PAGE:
Clinical measles is rarely diagnosed in an individual who has a history of previous infection. In a survey1 of more than 1,000 pediatricians whose collective experience embraced many hundreds of thousands of patients, only 7 instances of second attacks of measles were disclosed. This is the more remarkable when considered in the light of current knowledge of the occurrence of exanthemata associated with a number of the newly discovered virus infections which afflict children.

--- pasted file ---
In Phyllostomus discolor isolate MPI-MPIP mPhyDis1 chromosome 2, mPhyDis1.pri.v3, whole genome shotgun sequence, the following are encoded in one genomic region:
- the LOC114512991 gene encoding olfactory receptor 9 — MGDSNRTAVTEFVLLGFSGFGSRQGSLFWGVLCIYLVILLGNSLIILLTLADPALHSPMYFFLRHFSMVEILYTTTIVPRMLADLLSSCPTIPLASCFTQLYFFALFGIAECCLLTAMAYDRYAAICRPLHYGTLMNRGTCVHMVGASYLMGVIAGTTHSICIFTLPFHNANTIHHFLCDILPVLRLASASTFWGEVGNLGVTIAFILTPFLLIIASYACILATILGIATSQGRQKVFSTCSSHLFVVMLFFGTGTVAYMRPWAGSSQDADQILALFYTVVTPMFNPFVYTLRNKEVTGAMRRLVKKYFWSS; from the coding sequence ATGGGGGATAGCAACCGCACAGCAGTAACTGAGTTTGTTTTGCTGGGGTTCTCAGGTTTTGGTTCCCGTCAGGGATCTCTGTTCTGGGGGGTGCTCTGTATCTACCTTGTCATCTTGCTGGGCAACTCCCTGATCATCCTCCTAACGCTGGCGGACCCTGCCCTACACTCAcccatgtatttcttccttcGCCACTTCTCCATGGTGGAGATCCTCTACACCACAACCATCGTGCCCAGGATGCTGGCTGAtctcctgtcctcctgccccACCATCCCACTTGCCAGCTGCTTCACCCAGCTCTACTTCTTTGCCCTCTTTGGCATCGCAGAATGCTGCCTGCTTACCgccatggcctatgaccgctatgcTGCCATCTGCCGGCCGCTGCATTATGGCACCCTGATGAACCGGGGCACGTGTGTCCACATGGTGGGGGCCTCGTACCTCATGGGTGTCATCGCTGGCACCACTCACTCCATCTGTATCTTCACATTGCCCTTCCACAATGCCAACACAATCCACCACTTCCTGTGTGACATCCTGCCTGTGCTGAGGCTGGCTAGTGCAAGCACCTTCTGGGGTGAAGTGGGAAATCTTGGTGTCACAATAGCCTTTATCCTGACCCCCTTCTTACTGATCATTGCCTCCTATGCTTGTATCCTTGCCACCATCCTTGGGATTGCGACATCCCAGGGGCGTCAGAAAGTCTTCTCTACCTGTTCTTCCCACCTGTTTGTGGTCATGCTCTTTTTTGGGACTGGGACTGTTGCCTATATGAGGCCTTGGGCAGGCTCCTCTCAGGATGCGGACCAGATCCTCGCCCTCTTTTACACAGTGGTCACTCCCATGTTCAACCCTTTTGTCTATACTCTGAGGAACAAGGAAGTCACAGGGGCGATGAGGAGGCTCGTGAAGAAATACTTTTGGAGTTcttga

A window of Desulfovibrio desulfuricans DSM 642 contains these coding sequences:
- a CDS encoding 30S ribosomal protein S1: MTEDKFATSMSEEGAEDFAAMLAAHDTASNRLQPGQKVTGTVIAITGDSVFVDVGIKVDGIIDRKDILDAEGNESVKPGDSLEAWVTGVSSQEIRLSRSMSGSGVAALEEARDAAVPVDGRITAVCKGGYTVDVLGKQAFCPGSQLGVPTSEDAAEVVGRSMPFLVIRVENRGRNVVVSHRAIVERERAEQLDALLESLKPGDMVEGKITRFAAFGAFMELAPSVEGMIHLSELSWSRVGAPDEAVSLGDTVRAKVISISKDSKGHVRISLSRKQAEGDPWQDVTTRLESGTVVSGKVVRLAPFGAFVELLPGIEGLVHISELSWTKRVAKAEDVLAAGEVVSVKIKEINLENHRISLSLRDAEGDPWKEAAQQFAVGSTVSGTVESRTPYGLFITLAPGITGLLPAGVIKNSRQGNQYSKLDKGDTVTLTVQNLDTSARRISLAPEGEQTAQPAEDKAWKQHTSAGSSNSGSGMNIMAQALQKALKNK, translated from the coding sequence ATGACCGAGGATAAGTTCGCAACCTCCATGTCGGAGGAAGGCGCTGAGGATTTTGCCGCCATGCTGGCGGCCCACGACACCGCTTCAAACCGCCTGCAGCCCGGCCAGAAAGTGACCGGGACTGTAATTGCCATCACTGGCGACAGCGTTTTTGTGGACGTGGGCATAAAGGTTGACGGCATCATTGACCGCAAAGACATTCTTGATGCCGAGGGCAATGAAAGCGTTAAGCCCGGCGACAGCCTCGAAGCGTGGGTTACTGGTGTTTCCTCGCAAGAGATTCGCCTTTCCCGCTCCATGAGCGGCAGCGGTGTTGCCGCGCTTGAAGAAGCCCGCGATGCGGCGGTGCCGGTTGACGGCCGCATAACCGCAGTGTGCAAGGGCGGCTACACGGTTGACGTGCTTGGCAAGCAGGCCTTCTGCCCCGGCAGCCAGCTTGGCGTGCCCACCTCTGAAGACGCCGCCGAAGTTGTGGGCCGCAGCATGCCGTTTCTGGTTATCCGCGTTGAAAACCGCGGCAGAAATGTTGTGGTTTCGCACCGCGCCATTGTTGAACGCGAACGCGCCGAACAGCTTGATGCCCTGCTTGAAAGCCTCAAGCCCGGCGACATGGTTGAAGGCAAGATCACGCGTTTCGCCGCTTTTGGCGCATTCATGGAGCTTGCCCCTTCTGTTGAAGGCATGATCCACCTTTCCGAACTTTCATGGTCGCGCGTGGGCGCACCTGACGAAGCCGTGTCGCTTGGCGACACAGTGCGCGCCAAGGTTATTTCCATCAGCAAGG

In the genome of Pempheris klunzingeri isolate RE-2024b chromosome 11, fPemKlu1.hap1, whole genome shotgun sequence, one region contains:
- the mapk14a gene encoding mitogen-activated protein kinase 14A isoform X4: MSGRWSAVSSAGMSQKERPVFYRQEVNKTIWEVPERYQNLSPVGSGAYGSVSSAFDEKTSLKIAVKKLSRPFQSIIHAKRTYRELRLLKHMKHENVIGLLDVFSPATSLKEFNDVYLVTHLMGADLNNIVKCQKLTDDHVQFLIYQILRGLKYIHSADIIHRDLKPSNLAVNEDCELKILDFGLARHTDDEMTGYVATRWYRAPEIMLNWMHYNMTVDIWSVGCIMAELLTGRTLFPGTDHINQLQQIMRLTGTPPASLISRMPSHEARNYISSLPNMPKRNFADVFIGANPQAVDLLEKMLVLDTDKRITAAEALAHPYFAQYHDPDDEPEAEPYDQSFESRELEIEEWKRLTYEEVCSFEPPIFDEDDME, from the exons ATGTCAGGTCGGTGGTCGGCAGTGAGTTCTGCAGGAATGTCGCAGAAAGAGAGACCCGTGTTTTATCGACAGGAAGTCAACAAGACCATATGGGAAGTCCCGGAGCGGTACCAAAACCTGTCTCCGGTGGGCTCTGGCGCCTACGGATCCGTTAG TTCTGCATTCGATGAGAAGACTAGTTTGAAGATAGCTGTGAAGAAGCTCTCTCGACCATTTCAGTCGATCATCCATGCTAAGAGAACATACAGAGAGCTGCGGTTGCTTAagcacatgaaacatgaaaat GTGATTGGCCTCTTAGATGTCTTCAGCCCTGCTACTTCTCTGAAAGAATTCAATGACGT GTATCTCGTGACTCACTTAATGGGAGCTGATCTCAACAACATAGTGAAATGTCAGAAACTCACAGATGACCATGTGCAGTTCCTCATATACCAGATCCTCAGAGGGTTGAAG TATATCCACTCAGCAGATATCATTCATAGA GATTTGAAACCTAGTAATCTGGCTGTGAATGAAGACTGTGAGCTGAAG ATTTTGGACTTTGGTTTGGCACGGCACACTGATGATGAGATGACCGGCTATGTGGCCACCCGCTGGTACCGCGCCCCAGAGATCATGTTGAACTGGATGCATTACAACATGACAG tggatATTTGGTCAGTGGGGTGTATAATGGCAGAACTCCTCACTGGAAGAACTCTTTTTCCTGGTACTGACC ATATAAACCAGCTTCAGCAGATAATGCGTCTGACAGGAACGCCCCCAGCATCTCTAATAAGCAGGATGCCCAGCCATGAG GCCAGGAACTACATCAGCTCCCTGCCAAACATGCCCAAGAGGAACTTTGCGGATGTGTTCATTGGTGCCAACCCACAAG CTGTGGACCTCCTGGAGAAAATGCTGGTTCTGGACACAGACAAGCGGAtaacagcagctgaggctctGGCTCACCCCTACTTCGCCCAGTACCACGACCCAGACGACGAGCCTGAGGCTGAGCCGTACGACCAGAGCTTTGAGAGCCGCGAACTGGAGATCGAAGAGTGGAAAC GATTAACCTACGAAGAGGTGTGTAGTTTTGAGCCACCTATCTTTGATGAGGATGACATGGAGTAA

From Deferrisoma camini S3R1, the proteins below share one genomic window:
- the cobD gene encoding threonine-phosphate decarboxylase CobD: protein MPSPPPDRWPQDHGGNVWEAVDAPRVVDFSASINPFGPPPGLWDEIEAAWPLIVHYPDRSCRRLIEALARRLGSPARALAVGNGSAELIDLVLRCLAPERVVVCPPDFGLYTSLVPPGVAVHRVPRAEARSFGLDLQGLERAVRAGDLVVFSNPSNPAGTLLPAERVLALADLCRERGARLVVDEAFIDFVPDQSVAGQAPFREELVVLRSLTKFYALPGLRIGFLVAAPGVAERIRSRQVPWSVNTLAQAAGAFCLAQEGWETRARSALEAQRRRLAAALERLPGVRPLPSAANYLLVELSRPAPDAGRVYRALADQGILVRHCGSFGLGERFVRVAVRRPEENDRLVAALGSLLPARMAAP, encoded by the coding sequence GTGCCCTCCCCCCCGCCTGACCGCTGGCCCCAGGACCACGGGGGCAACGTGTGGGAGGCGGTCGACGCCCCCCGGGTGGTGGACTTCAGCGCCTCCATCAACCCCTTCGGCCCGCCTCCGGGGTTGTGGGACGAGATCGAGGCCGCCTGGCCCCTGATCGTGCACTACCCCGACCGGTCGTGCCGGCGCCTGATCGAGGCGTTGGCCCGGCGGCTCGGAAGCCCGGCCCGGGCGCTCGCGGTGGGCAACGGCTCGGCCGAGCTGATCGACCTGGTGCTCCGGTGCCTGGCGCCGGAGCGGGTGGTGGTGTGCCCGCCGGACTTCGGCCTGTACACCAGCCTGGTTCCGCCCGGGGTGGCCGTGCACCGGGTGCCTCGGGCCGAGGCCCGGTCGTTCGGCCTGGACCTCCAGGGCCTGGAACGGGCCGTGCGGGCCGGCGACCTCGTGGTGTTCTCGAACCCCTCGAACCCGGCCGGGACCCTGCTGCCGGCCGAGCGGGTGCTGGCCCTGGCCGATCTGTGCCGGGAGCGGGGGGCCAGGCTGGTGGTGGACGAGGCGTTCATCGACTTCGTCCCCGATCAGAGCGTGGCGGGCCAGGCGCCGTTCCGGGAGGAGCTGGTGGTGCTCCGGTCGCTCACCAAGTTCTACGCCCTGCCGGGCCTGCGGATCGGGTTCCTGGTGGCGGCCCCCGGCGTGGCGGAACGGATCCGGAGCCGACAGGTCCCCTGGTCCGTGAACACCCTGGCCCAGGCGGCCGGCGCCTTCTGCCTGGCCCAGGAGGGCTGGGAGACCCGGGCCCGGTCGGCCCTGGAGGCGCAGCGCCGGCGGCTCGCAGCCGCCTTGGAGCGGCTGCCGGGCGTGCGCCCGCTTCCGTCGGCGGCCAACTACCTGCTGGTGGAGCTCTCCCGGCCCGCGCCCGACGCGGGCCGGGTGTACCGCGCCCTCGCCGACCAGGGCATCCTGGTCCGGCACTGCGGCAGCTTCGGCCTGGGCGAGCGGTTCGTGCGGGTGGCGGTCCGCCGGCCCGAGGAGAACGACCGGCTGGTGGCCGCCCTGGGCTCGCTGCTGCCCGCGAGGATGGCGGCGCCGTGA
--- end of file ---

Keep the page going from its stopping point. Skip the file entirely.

One of the commonly offered explanations for the persistence of functional immunity to various childhood infections is the periodic stimulation of repeated exposure. However, that such a mechanism is necessary for the maintenance of measles immunity has appeared improbable ever since the classical study in the Faroe Islands by Panum. It was pointed out by Panum2 that almost the only ones to escape infection in the 1846 epidemic were those 98 oldsters who had